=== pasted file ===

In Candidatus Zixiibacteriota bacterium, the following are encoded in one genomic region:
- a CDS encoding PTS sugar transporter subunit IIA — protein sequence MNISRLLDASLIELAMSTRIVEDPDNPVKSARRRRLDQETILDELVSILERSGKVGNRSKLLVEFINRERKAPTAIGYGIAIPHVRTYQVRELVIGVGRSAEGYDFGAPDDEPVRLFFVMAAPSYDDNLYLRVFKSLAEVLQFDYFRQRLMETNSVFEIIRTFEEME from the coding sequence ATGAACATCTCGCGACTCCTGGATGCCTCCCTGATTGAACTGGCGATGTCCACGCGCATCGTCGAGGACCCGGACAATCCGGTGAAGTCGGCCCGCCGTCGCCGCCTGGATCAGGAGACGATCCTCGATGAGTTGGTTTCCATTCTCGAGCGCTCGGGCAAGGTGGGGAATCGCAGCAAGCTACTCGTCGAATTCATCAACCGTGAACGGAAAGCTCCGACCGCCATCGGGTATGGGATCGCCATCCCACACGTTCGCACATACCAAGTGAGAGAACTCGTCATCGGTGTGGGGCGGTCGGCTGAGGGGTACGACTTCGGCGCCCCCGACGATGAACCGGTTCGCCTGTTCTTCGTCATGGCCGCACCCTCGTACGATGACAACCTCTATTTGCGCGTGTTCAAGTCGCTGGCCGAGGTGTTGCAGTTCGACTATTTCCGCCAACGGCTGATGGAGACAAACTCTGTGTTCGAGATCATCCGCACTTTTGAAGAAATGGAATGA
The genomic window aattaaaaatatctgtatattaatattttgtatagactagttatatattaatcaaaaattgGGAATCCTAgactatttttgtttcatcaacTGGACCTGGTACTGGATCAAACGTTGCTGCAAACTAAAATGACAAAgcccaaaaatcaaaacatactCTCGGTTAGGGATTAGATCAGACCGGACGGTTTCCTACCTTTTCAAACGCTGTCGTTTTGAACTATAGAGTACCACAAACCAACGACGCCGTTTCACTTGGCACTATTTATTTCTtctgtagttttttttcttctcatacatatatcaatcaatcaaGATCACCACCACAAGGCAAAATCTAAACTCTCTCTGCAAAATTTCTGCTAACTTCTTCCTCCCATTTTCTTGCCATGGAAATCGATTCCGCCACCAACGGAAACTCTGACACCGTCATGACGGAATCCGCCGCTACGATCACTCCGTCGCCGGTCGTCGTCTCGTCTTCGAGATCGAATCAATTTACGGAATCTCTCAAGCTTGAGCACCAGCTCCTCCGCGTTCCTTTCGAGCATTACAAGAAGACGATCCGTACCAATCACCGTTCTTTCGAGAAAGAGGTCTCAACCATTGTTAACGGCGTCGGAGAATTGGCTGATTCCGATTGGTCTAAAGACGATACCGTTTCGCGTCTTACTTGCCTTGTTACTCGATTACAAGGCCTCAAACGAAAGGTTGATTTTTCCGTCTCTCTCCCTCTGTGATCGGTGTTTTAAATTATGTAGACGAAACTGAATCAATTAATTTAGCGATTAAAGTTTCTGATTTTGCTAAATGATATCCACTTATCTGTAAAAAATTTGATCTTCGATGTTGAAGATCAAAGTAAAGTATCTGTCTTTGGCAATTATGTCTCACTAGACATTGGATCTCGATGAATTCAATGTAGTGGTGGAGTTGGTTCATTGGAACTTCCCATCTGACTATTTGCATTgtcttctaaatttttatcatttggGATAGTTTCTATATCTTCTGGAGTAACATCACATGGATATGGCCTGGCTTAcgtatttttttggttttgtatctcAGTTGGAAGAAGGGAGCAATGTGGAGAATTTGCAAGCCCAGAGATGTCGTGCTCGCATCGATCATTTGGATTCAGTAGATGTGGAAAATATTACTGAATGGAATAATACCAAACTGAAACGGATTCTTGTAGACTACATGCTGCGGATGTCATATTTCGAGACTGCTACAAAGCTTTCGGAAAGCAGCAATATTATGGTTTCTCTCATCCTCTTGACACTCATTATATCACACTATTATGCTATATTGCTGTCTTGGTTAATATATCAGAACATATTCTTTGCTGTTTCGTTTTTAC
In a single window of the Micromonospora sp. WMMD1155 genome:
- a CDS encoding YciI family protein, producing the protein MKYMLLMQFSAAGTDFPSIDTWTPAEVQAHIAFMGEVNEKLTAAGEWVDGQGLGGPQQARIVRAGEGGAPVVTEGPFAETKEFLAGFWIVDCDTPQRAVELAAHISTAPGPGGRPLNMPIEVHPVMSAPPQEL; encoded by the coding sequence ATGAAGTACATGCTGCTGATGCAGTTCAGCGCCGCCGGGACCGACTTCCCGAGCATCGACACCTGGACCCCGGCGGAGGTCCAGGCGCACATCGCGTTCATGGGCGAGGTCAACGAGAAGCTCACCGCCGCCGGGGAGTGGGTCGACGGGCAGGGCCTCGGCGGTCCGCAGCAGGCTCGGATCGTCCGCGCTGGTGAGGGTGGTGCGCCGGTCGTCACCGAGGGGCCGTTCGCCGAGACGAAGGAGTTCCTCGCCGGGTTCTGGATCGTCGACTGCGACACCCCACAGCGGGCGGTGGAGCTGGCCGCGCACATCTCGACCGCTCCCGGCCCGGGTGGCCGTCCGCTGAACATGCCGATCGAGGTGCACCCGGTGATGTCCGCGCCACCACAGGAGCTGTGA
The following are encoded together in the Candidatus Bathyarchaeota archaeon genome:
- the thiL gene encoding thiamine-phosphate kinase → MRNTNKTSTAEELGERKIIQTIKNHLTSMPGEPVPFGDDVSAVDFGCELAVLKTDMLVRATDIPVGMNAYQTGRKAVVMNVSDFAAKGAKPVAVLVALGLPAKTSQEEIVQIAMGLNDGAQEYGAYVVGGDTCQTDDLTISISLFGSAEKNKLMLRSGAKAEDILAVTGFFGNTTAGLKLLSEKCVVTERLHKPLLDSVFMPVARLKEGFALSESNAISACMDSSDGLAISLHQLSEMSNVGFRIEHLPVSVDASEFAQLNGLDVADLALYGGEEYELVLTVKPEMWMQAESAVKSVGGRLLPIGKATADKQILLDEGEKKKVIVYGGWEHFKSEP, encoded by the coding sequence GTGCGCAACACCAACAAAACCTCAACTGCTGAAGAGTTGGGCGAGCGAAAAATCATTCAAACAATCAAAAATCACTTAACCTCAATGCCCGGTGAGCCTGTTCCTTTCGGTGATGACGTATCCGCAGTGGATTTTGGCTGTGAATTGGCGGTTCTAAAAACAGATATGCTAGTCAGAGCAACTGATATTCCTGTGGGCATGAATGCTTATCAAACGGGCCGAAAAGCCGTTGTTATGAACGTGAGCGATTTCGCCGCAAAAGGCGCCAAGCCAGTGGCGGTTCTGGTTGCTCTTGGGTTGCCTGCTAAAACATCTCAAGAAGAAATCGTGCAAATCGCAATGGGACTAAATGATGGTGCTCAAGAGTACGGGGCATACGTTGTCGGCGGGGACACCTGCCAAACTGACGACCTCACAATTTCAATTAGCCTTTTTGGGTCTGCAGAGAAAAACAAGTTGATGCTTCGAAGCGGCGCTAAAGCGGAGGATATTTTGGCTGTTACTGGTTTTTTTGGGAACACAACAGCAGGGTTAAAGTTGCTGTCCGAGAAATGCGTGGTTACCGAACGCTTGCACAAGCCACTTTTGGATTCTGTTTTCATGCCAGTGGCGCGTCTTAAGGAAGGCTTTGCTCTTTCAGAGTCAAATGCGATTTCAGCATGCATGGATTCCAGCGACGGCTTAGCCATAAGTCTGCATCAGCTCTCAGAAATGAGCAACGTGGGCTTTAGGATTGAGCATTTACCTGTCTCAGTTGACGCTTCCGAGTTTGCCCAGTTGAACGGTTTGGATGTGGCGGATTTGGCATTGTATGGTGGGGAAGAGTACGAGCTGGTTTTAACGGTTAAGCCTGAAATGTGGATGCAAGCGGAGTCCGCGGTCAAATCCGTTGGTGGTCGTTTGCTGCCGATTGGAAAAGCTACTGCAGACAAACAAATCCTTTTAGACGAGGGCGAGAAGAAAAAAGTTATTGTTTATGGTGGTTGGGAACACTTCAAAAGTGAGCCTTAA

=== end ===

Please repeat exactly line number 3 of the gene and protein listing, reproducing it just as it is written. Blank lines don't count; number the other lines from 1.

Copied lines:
The genomic window aattaaaaatatctgtatattaatattttgtatagactagttatatattaatcaaaaattgGGAATCCTAgactatttttgtttcatcaacTGGACCTGGTACTGGATCAAACGTTGCTGCAAACTAAAATGACAAAgcccaaaaatcaaaacatactCTCGGTTAGGGATTAGATCAGACCGGACGGTTTCCTACCTTTTCAAACGCTGTCGTTTTGAACTATAGAGTACCACAAACCAACGACGCCGTTTCACTTGGCACTATTTATTTCTtctgtagttttttttcttctcatacatatatcaatcaatcaaGATCACCACCACAAGGCAAAATCTAAACTCTCTCTGCAAAATTTCTGCTAACTTCTTCCTCCCATTTTCTTGCCATGGAAATCGATTCCGCCACCAACGGAAACTCTGACACCGTCATGACGGAATCCGCCGCTACGATCACTCCGTCGCCGGTCGTCGTCTCGTCTTCGAGATCGAATCAATTTACGGAATCTCTCAAGCTTGAGCACCAGCTCCTCCGCGTTCCTTTCGAGCATTACAAGAAGACGATCCGTACCAATCACCGTTCTTTCGAGAAAGAGGTCTCAACCATTGTTAACGGCGTCGGAGAATTGGCTGATTCCGATTGGTCTAAAGACGATACCGTTTCGCGTCTTACTTGCCTTGTTACTCGATTACAAGGCCTCAAACGAAAGGTTGATTTTTCCGTCTCTCTCCCTCTGTGATCGGTGTTTTAAATTATGTAGACGAAACTGAATCAATTAATTTAGCGATTAAAGTTTCTGATTTTGCTAAATGATATCCACTTATCTGTAAAAAATTTGATCTTCGATGTTGAAGATCAAAGTAAAGTATCTGTCTTTGGCAATTATGTCTCACTAGACATTGGATCTCGATGAATTCAATGTAGTGGTGGAGTTGGTTCATTGGAACTTCCCATCTGACTATTTGCATTgtcttctaaatttttatcatttggGATAGTTTCTATATCTTCTGGAGTAACATCACATGGATATGGCCTGGCTTAcgtatttttttggttttgtatctcAGTTGGAAGAAGGGAGCAATGTGGAGAATTTGCAAGCCCAGAGATGTCGTGCTCGCATCGATCATTTGGATTCAGTAGATGTGGAAAATATTACTGAATGGAATAATACCAAACTGAAACGGATTCTTGTAGACTACATGCTGCGGATGTCATATTTCGAGACTGCTACAAAGCTTTCGGAAAGCAGCAATATTATGGTTTCTCTCATCCTCTTGACACTCATTATATCACACTATTATGCTATATTGCTGTCTTGGTTAATATATCAGAACATATTCTTTGCTGTTTCGTTTTTAC